Anatomy And Physiology

Anatomy Physiology

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We all think we know what the phrase 'blue-blooded' means - it's generally taken to refer to the blood of people of aristocratic heritage, and is not a literal term. When we say that someone is 'blue-blooded', we just mean that they are from an old and aristocratic family. But where does this evocative term come from?

The site phrase finder has a very simple explanation. They attribute the phrase 'blue blood' to a literal translation from the Spanish 'sangre azul' - used to refer to some of the oldest families in Castile who claimed never to have intermarried with the Moors, Jews or any other waves of immigration that Spain experienced over the last thousand years or so.

There is further speculation that the 'sangre azul' phrase originated due to the blue veins of these proud old aristocratic families, which would be much more noticeable with their pale complexions than on the arms and legs of descendants from the various ethnic groups which have intermarried their way across Spain over the centuries.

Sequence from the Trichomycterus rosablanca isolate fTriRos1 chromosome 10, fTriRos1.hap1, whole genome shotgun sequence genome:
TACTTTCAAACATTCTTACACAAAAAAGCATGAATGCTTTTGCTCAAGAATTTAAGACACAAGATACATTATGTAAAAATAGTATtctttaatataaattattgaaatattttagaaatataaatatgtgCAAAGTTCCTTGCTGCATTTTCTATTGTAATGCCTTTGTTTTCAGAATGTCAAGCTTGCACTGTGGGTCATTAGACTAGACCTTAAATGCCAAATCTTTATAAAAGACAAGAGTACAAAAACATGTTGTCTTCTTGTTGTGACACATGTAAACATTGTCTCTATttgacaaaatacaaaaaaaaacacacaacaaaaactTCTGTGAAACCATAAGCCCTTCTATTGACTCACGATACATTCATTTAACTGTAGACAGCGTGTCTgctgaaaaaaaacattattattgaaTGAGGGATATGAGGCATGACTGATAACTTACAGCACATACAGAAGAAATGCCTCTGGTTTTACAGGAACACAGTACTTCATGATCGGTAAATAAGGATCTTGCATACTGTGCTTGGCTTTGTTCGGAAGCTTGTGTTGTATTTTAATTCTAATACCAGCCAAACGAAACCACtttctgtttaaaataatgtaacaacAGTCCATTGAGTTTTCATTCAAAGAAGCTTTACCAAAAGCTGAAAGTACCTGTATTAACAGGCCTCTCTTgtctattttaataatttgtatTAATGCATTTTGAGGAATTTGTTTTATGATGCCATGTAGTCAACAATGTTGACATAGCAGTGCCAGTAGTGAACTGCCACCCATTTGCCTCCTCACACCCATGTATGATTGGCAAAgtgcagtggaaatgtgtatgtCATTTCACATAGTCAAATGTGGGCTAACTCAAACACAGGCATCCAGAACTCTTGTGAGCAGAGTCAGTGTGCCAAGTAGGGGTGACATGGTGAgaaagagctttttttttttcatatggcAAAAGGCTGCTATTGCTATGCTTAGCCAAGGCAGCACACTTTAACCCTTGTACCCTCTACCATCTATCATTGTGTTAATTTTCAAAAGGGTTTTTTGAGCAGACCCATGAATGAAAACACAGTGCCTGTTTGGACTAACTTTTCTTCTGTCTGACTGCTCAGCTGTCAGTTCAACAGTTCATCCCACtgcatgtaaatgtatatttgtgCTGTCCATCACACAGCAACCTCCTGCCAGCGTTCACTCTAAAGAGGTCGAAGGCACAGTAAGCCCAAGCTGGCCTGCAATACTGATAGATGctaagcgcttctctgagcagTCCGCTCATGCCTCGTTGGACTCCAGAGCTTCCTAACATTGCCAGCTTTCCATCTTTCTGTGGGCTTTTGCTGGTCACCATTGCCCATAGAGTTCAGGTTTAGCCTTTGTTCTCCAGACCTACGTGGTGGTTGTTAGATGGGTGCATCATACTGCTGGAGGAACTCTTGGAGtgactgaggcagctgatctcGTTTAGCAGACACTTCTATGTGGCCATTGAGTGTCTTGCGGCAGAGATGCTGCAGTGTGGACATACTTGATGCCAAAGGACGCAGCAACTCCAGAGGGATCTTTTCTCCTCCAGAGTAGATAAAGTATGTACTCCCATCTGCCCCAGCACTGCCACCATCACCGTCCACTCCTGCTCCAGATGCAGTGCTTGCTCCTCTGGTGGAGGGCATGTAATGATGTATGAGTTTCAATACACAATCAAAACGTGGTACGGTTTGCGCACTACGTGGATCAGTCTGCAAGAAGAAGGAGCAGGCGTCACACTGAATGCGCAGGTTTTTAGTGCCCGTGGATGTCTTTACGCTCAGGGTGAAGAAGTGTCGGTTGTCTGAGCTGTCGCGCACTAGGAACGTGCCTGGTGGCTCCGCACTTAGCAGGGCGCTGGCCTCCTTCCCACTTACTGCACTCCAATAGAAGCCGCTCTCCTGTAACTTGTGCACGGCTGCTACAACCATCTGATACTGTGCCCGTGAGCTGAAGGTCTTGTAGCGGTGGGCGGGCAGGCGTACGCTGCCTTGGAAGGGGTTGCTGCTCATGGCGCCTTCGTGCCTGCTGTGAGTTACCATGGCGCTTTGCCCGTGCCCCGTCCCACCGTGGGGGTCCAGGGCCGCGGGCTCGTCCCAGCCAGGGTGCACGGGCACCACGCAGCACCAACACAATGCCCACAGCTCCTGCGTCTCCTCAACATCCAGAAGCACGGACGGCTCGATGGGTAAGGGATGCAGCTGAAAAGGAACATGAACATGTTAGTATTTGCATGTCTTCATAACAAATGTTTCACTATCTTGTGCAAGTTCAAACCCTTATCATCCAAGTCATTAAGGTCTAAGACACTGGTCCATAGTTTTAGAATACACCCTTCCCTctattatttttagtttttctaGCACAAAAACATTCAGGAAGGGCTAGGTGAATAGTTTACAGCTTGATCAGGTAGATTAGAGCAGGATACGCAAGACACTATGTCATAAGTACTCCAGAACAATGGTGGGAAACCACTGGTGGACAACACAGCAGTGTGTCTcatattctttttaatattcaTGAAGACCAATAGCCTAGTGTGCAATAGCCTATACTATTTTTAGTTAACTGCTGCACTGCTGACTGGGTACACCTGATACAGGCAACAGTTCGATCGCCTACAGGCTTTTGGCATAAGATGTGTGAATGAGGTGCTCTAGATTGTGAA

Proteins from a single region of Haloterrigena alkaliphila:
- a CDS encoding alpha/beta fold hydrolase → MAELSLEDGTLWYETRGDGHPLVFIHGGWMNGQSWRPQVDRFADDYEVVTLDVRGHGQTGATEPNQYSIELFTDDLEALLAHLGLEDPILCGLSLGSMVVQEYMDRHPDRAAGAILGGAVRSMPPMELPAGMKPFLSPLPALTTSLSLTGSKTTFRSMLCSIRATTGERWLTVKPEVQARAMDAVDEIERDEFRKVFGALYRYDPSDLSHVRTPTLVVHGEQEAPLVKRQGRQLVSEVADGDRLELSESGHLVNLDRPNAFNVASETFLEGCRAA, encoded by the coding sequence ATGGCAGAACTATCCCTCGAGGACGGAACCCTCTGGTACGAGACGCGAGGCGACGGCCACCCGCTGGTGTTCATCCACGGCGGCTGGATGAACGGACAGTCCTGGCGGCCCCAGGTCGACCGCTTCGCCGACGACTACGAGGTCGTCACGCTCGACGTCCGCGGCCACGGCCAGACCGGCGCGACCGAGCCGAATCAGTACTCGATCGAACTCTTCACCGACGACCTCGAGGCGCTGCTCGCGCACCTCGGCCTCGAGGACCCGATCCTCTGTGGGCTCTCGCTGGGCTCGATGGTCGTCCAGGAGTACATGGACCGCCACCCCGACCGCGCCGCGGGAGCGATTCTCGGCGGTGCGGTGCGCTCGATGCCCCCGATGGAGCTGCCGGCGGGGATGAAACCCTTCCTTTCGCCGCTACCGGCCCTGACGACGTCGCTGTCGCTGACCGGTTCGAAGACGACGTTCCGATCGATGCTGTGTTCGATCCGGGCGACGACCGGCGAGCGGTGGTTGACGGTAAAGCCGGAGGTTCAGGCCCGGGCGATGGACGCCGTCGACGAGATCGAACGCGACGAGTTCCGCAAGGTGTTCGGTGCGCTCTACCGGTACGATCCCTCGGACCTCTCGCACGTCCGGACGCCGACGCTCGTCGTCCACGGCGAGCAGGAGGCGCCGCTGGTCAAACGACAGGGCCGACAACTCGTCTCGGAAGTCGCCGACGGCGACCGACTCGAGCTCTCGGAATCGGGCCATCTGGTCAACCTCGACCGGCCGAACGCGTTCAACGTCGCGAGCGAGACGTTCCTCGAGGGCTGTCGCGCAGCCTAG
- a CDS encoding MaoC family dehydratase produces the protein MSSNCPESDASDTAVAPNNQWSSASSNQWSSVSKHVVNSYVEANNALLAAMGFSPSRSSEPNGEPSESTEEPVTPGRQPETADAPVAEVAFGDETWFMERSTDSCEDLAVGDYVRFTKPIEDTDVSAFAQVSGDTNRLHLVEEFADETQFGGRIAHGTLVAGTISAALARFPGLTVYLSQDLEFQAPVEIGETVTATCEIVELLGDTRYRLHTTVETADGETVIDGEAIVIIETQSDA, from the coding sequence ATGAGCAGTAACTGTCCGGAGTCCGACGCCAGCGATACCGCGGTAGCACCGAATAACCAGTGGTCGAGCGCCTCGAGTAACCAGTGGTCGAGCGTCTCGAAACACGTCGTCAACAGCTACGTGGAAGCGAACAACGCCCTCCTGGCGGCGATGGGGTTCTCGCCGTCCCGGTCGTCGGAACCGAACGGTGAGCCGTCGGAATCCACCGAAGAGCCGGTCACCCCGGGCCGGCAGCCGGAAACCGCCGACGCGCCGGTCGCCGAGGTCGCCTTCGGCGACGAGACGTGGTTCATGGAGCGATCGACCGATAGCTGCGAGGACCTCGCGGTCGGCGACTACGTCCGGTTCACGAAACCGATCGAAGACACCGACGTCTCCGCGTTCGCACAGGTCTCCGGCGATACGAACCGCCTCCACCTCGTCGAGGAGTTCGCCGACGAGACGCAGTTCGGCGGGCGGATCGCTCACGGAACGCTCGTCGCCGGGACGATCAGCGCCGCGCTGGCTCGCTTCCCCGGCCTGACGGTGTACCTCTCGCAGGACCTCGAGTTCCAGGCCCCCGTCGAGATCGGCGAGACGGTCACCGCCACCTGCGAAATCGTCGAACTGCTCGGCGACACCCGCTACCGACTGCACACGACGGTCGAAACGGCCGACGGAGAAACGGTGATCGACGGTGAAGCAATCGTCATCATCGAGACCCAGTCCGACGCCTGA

This ties in, of course, with the peculiar reversal of attitudes that we now associate bronzed, tanned skin with wealth and propserity, whereas not so very long ago women in particular would poison themselves with arsenic to try and achieve a properly pale and pallid complexion!

The phrase has caught on and is often used with reference to the English aristocracy. It carries associations of old age, fustiness and conservatism. Fox hunting and flogging the house boy. In 2003, The Hindu pubished an article claiming that the phrase is used to describe certain institutions in the United Kingdom, with specific reference to Oxford and Cambridge University, which are apparently described as 'blue brick'. It's fair to say that this is not really the case on any widespread basis, although the 'second generation' of universities established after Oxbridge, including Birmingham and Durham, are often described as 'red brick' - this is however due quite literally to the striking colour of bricks of the Birmingham University's Great Hall, among other buildings.

So it was those proud Castillian families avoiding intermarrying with Moorish and Jewish immigrants which originally gave rise to the term 'blue blooded' even though it has now spread far beyond the Iberian Peninsula. In these modern times, where we have moved on from a society straitened by notions of class, and certainly of racial purity, it is perhaps a phrase to be used sparingly, as it has the potential to offend any mixed race person who is fully aware of its origins.

More about this author: Kenneth Andrews

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